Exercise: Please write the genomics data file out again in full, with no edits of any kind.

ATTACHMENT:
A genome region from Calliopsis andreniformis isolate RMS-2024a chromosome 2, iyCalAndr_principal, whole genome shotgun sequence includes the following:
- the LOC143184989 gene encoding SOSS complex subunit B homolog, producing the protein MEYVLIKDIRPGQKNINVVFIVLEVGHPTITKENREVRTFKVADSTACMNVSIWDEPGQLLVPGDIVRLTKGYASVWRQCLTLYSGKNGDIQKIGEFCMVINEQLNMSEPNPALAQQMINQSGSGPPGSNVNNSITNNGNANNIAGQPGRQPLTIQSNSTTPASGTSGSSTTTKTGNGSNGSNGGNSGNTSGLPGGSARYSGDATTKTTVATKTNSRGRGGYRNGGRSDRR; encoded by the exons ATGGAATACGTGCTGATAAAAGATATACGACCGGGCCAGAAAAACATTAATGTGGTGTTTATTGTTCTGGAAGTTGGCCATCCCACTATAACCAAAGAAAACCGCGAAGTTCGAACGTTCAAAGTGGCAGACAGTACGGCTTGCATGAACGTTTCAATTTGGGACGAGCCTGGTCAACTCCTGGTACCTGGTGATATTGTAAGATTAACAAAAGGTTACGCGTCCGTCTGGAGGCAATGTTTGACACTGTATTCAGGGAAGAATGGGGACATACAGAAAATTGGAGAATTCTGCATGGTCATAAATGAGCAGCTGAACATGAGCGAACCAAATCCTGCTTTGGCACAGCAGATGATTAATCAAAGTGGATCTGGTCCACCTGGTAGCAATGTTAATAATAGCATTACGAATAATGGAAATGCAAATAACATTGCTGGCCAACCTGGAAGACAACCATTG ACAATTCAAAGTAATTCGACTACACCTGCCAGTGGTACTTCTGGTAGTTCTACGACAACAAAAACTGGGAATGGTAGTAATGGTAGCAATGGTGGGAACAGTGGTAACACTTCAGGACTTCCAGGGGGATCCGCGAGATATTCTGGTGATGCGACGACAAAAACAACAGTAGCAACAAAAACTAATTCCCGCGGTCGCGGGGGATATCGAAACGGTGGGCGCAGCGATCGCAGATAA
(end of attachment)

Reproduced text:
A genome region from Calliopsis andreniformis isolate RMS-2024a chromosome 2, iyCalAndr_principal, whole genome shotgun sequence includes the following:
- the LOC143184989 gene encoding SOSS complex subunit B homolog, producing the protein MEYVLIKDIRPGQKNINVVFIVLEVGHPTITKENREVRTFKVADSTACMNVSIWDEPGQLLVPGDIVRLTKGYASVWRQCLTLYSGKNGDIQKIGEFCMVINEQLNMSEPNPALAQQMINQSGSGPPGSNVNNSITNNGNANNIAGQPGRQPLTIQSNSTTPASGTSGSSTTTKTGNGSNGSNGGNSGNTSGLPGGSARYSGDATTKTTVATKTNSRGRGGYRNGGRSDRR; encoded by the exons ATGGAATACGTGCTGATAAAAGATATACGACCGGGCCAGAAAAACATTAATGTGGTGTTTATTGTTCTGGAAGTTGGCCATCCCACTATAACCAAAGAAAACCGCGAAGTTCGAACGTTCAAAGTGGCAGACAGTACGGCTTGCATGAACGTTTCAATTTGGGACGAGCCTGGTCAACTCCTGGTACCTGGTGATATTGTAAGATTAACAAAAGGTTACGCGTCCGTCTGGAGGCAATGTTTGACACTGTATTCAGGGAAGAATGGGGACATACAGAAAATTGGAGAATTCTGCATGGTCATAAATGAGCAGCTGAACATGAGCGAACCAAATCCTGCTTTGGCACAGCAGATGATTAATCAAAGTGGATCTGGTCCACCTGGTAGCAATGTTAATAATAGCATTACGAATAATGGAAATGCAAATAACATTGCTGGCCAACCTGGAAGACAACCATTG ACAATTCAAAGTAATTCGACTACACCTGCCAGTGGTACTTCTGGTAGTTCTACGACAACAAAAACTGGGAATGGTAGTAATGGTAGCAATGGTGGGAACAGTGGTAACACTTCAGGACTTCCAGGGGGATCCGCGAGATATTCTGGTGATGCGACGACAAAAACAACAGTAGCAACAAAAACTAATTCCCGCGGTCGCGGGGGATATCGAAACGGTGGGCGCAGCGATCGCAGATAA